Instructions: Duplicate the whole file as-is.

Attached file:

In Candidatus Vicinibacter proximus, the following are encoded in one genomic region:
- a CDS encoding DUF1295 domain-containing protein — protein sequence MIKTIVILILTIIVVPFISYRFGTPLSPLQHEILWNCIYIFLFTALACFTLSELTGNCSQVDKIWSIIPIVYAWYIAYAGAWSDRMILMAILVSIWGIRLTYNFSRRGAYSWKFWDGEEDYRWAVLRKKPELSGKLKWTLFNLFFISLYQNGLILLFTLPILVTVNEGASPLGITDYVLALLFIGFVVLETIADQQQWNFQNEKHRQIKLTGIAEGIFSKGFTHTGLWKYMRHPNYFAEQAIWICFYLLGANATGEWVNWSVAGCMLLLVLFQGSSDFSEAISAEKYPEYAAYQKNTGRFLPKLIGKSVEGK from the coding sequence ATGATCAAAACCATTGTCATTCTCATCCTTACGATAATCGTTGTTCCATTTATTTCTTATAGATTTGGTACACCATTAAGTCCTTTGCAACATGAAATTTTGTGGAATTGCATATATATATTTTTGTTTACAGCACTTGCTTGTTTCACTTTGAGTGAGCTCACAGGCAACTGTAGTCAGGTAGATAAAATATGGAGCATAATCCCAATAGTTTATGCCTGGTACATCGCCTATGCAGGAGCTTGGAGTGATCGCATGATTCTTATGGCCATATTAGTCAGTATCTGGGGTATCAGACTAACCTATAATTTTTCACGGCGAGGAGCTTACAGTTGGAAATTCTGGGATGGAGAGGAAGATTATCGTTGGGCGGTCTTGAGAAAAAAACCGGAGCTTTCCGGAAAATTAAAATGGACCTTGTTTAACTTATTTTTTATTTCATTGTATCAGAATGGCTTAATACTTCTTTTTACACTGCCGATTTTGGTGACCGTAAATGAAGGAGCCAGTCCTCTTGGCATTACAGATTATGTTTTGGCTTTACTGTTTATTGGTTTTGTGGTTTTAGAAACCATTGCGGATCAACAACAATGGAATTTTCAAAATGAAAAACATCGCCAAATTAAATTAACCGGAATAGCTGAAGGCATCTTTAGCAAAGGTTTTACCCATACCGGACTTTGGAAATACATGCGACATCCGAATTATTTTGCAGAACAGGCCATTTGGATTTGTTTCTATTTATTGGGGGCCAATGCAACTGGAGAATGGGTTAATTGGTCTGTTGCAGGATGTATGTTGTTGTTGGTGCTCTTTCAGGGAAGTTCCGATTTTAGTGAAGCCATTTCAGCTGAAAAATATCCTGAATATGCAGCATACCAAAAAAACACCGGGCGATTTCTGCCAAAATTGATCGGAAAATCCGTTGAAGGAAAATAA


In Candidatus Vicinibacter proximus, the following are encoded in one genomic region:
- a CDS encoding DUF1295 domain-containing protein — protein sequence MIKTIVILILTIIVVPFISYRFGTPLSPLQHEILWNCIYIFLFTALACFTLSELTGNCSQVDKIWSIIPIVYAWYIAYAGAWSDRMILMAILVSIWGIRLTYNFSRRGAYSWKFWDGEEDYRWAVLRKKPELSGKLKWTLFNLFFISLYQNGLILLFTLPILVTVNEGASPLGITDYVLALLFIGFVVLETIADQQQWNFQNEKHRQIKLTGIAEGIFSKGFTHTGLWKYMRHPNYFAEQAIWICFYLLGANATGEWVNWSVAGCMLLLVLFQGSSDFSEAISAEKYPEYAAYQKNTGRFLPKLIGKSVEGK from the coding sequence ATGATCAAAACCATTGTCATTCTCATCCTTACGATAATCGTTGTTCCATTTATTTCTTATAGATTTGGTACACCATTAAGTCCTTTGCAACATGAAATTTTGTGGAATTGCATATATATATTTTTGTTTACAGCACTTGCTTGTTTCACTTTGAGTGAGCTCACAGGCAACTGTAGTCAGGTAGATAAAATATGGAGCATAATCCCAATAGTTTATGCCTGGTACATCGCCTATGCAGGAGCTTGGAGTGATCGCATGATTCTTATGGCCATATTAGTCAGTATCTGGGGTATCAGACTAACCTATAATTTTTCACGGCGAGGAGCTTACAGTTGGAAATTCTGGGATGGAGAGGAAGATTATCGTTGGGCGGTCTTGAGAAAAAAACCGGAGCTTTCCGGAAAATTAAAATGGACCTTGTTTAACTTATTTTTTATTTCATTGTATCAGAATGGCTTAATACTTCTTTTTACACTGCCGATTTTGGTGACCGTAAATGAAGGAGCCAGTCCTCTTGGCATTACAGATTATGTTTTGGCTTTACTGTTTATTGGTTTTGTGGTTTTAGAAACCATTGCGGATCAACAACAATGGAATTTTCAAAATGAAAAACATCGCCAAATTAAATTAACCGGAATAGCTGAAGGCATCTTTAGCAAAGGTTTTACCCATACCGGACTTTGGAAATACATGCGACATCCGAATTATTTTGCAGAACAGGCCATTTGGATTTGTTTCTATTTATTGGGGGCCAATGCAACTGGAGAATGGGTTAATTGGTCTGTTGCAGGATGTATGTTGTTGTTGGTGCTCTTTCAGGGAAGTTCCGATTTTAGTGAAGCCATTTCAGCTGAAAAATATCCTGAATATGCAGCATACCAAAAAAACACCGGGCGATTTCTGCCAAAATTGATCGGAAAATCCGTTGAAGGAAAATAA